This isn’t anything like the way I envisioned legislation would proceed upon the election in 2020 of Joe Biden as president of the United States.

I envisioned a return to the type of collegiality and compromise one could see with a president with decades of legislative experience working with members of Congress to enact laws that would do good things for Americans.

What have we seen? More gridlock. More obstruction from the loyal opposition. More partisan wrangling.

Democrats are cheering the enactment of what they call the Inflation Reduction Act. The Senate vote was 50-50, leaving the tie-breaking vote to come from Vice President Harris.

The bill isn’t perfect, but it includes the nation’s largest investment ever on ways to battle the planet’s changing climate. It seeks to reduce the cost of prescription drugs. It is paid for by taxes being leveled on corporations.

The Grand Obstructionist Party fought all of it. Tooth and nail. Hammer and tong.

President Biden’s predecessor took office without a lick of government experience … and it showed. He couldn’t negotiate his way out of a phone booth. Biden took office in January 2021 making what I thought at the time was a reasonable pledge to restore a sense of commonality between Democrats and Republicans.

Silly me. It hasn’t worked. GOP members of both congressional chambers continue to dig in, even to the point of denying that Joe Biden even is the “legitimate president of the United States.” Yes, they have swallowed The Big Lie and are obstructing the president at every turn.

But … Democrats won this latest battle. I am glad and grateful at least to see one side of the great divide working on my behalf.

johnkanelis_92@hotmail.com

What if a guy did this?

Eddie Bernice Johnson has endorsed the candidacy of a freshman member of the Texas delegation to the U.S. House of Representatives.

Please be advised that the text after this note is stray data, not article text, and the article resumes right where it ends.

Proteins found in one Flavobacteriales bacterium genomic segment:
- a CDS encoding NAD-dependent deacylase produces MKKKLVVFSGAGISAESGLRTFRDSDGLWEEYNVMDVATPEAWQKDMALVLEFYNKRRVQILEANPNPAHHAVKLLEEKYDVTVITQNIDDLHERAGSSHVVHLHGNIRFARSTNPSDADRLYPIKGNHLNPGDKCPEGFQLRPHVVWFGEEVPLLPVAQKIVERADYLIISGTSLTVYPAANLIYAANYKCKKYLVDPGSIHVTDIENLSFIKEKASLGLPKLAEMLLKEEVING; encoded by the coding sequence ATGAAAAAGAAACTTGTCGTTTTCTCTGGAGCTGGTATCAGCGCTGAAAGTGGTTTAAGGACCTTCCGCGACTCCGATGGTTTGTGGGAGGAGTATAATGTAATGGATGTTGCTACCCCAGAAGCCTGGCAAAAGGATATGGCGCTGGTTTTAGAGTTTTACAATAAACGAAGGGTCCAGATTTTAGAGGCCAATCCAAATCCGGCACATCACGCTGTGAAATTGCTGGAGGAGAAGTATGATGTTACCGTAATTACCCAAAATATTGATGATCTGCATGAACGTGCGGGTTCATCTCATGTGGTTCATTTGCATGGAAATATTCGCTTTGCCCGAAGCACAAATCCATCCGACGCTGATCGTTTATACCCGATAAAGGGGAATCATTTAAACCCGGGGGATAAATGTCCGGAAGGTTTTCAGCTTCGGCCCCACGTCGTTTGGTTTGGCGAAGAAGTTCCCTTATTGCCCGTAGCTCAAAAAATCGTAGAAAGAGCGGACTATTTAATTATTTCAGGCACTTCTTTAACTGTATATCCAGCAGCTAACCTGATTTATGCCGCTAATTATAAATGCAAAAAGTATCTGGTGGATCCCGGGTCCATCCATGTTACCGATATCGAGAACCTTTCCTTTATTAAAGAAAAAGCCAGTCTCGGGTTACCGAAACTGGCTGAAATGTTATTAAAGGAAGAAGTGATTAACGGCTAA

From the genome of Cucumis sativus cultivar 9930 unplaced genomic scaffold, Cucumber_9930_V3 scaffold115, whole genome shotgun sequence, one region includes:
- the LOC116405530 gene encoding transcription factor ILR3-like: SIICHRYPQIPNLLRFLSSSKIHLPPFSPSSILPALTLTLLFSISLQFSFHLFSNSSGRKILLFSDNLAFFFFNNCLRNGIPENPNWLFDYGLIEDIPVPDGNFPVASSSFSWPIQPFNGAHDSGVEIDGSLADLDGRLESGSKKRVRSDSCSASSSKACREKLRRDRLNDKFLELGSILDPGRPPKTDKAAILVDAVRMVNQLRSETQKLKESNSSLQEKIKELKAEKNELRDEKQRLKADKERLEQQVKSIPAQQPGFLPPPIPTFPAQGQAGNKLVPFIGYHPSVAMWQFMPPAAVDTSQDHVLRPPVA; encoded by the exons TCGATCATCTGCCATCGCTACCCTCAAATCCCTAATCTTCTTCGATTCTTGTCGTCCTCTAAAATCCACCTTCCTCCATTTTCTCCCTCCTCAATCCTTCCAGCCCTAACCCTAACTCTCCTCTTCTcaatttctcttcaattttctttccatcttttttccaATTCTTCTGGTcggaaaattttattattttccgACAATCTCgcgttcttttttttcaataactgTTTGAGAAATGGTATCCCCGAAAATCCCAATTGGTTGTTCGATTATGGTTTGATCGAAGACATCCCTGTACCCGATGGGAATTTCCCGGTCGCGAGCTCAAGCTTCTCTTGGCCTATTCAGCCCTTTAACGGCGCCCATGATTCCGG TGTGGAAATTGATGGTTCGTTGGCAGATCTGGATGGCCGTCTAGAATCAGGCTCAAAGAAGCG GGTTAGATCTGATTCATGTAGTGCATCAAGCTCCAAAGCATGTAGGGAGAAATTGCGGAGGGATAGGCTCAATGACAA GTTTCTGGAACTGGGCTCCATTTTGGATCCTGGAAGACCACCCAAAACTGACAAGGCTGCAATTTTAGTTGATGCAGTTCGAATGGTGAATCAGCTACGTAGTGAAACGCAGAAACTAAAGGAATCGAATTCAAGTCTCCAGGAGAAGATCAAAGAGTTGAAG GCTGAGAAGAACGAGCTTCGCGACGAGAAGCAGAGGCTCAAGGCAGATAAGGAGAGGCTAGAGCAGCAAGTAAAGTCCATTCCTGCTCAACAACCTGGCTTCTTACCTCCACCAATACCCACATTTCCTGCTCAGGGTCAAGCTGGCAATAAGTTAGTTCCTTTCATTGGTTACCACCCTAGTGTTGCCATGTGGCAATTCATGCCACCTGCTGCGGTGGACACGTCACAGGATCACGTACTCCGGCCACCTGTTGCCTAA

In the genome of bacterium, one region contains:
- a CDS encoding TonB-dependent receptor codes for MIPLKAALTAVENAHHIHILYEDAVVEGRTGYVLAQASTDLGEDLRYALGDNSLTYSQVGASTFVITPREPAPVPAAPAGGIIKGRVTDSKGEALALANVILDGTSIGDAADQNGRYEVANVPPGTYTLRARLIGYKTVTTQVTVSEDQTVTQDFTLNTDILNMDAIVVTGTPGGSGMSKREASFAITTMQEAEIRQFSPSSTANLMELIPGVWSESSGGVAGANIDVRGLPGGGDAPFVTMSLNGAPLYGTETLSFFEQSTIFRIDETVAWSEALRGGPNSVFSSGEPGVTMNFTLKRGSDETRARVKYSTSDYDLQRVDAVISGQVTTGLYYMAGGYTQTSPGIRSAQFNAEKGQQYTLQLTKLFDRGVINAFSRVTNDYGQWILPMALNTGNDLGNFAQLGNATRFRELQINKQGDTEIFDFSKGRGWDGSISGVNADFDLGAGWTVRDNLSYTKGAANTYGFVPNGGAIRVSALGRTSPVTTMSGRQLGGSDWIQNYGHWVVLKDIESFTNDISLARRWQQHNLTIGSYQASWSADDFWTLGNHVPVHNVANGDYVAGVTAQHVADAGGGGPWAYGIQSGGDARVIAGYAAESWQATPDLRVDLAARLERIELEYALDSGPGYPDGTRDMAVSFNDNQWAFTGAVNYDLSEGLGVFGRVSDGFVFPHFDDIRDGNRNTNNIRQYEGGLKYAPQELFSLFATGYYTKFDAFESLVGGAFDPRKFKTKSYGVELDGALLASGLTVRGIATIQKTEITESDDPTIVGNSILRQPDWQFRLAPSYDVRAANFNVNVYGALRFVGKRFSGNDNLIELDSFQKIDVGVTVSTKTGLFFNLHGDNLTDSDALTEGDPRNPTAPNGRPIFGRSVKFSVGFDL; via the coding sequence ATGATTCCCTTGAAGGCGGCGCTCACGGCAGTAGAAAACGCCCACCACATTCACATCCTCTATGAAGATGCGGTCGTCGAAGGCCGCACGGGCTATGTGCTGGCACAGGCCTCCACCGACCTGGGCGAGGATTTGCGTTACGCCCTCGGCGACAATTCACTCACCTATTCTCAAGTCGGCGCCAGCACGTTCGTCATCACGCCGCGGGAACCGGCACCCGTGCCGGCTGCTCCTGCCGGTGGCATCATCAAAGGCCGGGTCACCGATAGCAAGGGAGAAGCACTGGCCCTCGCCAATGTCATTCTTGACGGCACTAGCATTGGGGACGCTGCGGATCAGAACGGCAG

Rep. Jasmine Crockett today announced she is running for Rep. Johnson’s seat, which will become vacant upon Johnson’s retirement after a 30-year career in the House. Rep. Johnson, though, set down what I think is a peculiar marker for the person she wanted to succeed her.

Johnson said the other day it had to be a woman. Hmm. I am going to nitpick just a bit here.

What if a male member of the House of Reps had declared he wanted a dude to succeed him? What do you suppose would be the community reaction to that? My guess is that there would be hell to pay. That the media, feminists, civil rights groups would be clamoring loudly that the congressman is, um, discriminating against women.

The Texas Tribune reported: “A vibrant congressional district like TX-30 needs a representative in Washington with high energy, a passion to fight for us, shrewd intelligence, leadership, and an incessant drive,” Johnson said. “After proudly serving the City of Dallas and Southern sector for 30 years in the U.S. House of Representatives, I firmly believe that Texas State Representative Jasmine Crockett is just the person we need in Congress at this critical time.”

Look, I am not going to waste much more energy on this, other than to suggest that there seems to exist a remarkable double standard when a female member of Congress can insist that her successor be of the same gender without a hint of blowback.

But if a man were to do this? Oh, brother.

johnkanelis_92@hotmail.com

Juneteenth receives deserved honor

By John Kanelis / johnkanelis_92@hotmail.com